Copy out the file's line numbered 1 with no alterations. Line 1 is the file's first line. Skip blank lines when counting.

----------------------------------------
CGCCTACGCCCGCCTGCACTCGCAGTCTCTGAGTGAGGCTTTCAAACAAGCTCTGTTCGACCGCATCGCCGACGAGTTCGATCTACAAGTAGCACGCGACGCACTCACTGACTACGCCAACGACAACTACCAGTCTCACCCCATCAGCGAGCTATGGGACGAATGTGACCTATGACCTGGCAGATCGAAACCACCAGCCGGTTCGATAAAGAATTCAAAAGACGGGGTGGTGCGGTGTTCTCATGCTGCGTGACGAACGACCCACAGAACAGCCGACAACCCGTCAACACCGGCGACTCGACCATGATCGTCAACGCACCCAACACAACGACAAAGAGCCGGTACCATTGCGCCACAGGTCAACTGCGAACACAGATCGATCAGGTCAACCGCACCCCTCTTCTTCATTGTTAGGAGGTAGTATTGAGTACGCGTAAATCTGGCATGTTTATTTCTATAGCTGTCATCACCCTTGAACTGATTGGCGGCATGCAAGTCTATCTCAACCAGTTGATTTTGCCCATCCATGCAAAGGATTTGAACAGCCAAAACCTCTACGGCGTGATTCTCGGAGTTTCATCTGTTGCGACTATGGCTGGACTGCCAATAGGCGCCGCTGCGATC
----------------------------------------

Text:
CGCCTACGCCCGCCTGCACTCGCAGTCTCTGAGTGAGGCTTTCAAACAAGCTCTGTTCGACCGCATCGCCGACGAGTTCGATCTACAAGTAGCACGCGACGCACTCACTGACTACGCCAACGACAACTACCAGTCTCACCCCATCAGCGAGCTATGGGACGAATGTGACCTATGACCTGGCAGATCGAAACCACCAGCCGGTTCGATAAAGAATTCAAAAGACGGGGTGGTGCGGTGTTCTCATGCTGCGTGACGAACGACCCACAGAACAGCCGACAACCCGTCAACACCGGCGACTCGACCATGATCGTCAACGCACCCAACACAACGACAAAGAGCCGGTACCATTGCGCCACAGGTCAACTGCGAACACAGATCGATCAGGTCAACCGCACCCCTCTTCTTCATTGTTAGGAGGTAGTATTGAGTACGCGTAAATCTGGCATGTTTATTTCTATAGCTGTCATCACCCTTGAACTGATTGGCGGCATGCAAGTCTATCTCAACCAGTTGATTTTGCCCATCCATGCAAAGGATTTGAACAGCCAAAACCTCTACGGCGTGATTCTCGGAGTTTCATCTGTTGCGACTATGGCTGGACTGCCAATAGGCGCCGCTGCGATC